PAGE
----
Sunday, August 19, 2012

God-given or demonic?

What do we Americans think about rights and privileges? What does our government--and in a democracy, that is supposed to be us writ large--do about the distinction between the two?

Do we have a right to own a gun or is it a privilege? At what point in the limitation of any right does that right become merely a privilege?

If we think about the laws that restrict voting, which is supposedly a right, we might start to think of it as a right for whites if we are in favor of the deep concern that Republicans have for stopping voter fraud, the ways in which they have done so, and the resultant disenfranchisement of many people of color. Indeed, the real fraud in these cases are the initiatives that have stripped so many legitimate voters of their rights, reducing them to mere privileges for voters more likely to vote in the likes of Romney-Ryan.
Tom Toles
Guns, by contrast, are viewed by about half of Americans as so sacred that they oppose gun control. Mass shootings are becoming a weekly phenomenon in the US, and the silly argument that these shootings tend to happen in places with more gun laws is belied by the nationwide proscription of real gun laws imposed by a Supreme Court much more enamored of the Second Amendment than of the post-Civil War amendments meant to enfranchise all US adults, not just whites.

We Americans need to think about rights and privileges and make some decisions from the grassroots, since decisions made from the top seem to serve the elites first and the rest of us last, if at all. Is the ability to threaten life on earth with nuclear weapons a right or privilege? How about health care?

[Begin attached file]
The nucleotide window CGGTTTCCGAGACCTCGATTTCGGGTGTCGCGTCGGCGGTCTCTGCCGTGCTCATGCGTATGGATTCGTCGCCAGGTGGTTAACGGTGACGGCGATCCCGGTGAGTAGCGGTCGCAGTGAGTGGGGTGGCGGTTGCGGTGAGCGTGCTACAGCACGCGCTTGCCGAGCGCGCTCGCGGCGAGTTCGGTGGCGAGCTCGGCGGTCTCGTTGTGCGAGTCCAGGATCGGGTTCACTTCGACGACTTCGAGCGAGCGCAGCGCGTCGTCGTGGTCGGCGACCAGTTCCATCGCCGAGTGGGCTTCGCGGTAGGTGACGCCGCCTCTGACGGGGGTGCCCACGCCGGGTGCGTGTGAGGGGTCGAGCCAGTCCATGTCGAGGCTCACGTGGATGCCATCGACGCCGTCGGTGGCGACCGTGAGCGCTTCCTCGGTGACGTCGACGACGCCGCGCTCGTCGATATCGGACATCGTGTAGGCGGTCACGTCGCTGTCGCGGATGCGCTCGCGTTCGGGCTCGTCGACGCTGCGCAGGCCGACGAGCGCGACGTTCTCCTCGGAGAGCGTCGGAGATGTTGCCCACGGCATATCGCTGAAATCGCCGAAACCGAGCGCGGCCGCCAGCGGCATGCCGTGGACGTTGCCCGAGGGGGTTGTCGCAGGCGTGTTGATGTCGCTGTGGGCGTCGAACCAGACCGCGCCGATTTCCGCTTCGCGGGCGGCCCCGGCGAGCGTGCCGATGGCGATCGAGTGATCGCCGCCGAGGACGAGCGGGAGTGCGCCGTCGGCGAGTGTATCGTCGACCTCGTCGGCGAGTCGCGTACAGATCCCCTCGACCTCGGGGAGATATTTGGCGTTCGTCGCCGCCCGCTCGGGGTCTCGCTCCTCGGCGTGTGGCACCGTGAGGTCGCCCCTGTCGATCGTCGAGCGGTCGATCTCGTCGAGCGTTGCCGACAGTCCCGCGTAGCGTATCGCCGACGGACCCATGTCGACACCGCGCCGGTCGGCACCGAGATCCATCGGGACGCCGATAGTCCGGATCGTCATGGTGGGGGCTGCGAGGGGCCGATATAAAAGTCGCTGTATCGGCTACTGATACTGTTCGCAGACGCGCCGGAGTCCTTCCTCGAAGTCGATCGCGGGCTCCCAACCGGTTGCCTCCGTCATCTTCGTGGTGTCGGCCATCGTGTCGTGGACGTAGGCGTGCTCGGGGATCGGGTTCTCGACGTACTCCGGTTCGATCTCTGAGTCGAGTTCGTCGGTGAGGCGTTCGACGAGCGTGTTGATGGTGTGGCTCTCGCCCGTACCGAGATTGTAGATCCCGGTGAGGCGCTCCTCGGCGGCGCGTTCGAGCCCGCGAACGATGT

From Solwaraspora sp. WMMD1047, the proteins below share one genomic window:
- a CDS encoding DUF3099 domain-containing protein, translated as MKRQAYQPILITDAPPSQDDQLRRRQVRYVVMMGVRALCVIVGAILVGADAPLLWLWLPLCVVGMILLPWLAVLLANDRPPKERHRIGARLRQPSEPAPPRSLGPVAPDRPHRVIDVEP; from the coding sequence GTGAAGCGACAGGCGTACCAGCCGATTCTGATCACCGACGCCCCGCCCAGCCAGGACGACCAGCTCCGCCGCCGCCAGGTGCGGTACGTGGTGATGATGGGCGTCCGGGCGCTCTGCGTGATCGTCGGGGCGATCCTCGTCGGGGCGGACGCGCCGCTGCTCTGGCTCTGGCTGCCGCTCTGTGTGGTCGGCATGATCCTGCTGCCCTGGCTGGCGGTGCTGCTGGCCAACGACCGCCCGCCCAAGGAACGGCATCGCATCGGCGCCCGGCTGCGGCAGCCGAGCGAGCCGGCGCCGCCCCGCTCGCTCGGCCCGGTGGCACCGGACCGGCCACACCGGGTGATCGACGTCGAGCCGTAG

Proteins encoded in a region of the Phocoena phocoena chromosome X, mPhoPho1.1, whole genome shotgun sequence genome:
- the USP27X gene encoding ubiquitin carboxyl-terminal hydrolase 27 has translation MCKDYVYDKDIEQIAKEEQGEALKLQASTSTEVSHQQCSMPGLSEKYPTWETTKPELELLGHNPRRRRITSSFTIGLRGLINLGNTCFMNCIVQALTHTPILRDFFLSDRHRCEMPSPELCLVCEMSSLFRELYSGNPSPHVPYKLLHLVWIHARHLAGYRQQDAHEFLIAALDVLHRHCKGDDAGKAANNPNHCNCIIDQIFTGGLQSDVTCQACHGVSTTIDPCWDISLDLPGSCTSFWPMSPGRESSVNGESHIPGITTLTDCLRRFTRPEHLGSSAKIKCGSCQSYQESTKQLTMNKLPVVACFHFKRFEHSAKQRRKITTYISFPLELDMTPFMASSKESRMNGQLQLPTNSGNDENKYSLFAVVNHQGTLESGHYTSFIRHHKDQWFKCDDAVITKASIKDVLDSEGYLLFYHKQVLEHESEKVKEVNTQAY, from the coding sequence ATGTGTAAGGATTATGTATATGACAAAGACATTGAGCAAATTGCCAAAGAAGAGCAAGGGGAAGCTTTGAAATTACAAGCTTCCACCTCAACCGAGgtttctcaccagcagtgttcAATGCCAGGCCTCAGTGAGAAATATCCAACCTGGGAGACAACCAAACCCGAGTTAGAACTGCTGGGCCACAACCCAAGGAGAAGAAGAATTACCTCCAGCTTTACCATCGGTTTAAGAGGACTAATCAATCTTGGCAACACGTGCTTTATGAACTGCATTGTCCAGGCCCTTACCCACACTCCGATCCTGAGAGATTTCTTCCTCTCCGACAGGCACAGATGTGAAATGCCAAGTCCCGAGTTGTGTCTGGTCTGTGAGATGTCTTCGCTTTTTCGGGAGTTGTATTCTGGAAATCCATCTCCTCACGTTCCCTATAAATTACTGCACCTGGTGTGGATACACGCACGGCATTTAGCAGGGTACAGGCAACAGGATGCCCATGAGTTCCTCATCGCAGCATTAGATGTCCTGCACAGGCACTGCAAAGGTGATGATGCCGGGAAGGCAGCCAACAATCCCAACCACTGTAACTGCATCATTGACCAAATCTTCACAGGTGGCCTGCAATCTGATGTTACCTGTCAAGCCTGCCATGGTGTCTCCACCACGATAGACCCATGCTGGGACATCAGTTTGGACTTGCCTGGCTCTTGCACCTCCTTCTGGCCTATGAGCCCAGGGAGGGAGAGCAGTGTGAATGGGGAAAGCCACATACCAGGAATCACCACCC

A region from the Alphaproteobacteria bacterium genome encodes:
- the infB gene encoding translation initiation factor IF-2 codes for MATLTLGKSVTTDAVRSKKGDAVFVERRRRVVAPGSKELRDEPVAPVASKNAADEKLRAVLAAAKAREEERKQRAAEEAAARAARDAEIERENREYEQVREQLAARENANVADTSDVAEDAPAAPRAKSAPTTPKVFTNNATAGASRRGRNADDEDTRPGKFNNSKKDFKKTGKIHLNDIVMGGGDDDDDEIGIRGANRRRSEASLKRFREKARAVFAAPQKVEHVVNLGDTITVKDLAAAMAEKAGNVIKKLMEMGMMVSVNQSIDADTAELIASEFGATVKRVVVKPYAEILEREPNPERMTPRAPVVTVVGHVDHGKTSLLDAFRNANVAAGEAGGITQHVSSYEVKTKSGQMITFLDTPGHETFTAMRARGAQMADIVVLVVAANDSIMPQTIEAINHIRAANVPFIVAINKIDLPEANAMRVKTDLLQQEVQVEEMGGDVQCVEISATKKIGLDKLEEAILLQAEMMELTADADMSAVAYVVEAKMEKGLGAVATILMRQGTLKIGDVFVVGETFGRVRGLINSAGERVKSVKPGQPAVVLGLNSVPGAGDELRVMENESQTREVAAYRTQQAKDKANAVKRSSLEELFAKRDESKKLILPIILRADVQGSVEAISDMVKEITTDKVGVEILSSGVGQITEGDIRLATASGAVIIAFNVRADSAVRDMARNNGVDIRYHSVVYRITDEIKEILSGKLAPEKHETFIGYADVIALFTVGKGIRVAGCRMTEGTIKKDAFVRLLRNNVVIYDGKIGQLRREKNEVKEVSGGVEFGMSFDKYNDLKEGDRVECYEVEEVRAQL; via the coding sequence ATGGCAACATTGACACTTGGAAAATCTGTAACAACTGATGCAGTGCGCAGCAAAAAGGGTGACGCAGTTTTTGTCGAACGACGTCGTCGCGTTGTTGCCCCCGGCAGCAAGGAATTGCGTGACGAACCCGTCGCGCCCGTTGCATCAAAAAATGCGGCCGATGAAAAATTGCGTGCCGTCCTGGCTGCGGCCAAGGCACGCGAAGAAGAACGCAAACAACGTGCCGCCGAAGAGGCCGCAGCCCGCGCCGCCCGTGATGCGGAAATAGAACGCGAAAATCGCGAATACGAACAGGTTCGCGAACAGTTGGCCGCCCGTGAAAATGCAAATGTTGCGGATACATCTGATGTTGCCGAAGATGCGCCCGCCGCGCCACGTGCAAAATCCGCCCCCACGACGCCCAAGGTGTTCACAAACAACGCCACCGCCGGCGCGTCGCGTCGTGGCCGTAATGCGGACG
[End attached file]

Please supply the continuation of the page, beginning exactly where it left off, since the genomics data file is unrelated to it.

It comes down in many cases to a fine balance and critically considered evaluation of our enlightened self-interest and compassion, two things that more critical thinking would help us bring closer together. I am cheered most right now about how we are thinking about "illegal" immigrants and what to do about them. Three out of five of us think they should be able to seek citizenship and just a third of us want them deported. This is amazing to me when I think about the tough talk by so many politicians, especially the Republicans, who try to divide and, as usual, conquer us.

It is indeed time to arm ourselves--with the knowledge and ability to resolve conflict nonviolently, which reclassifies many rights and privileges and helps us promote egalitarian and just solutions, not the big divide gaps that make us so fearful and confused.

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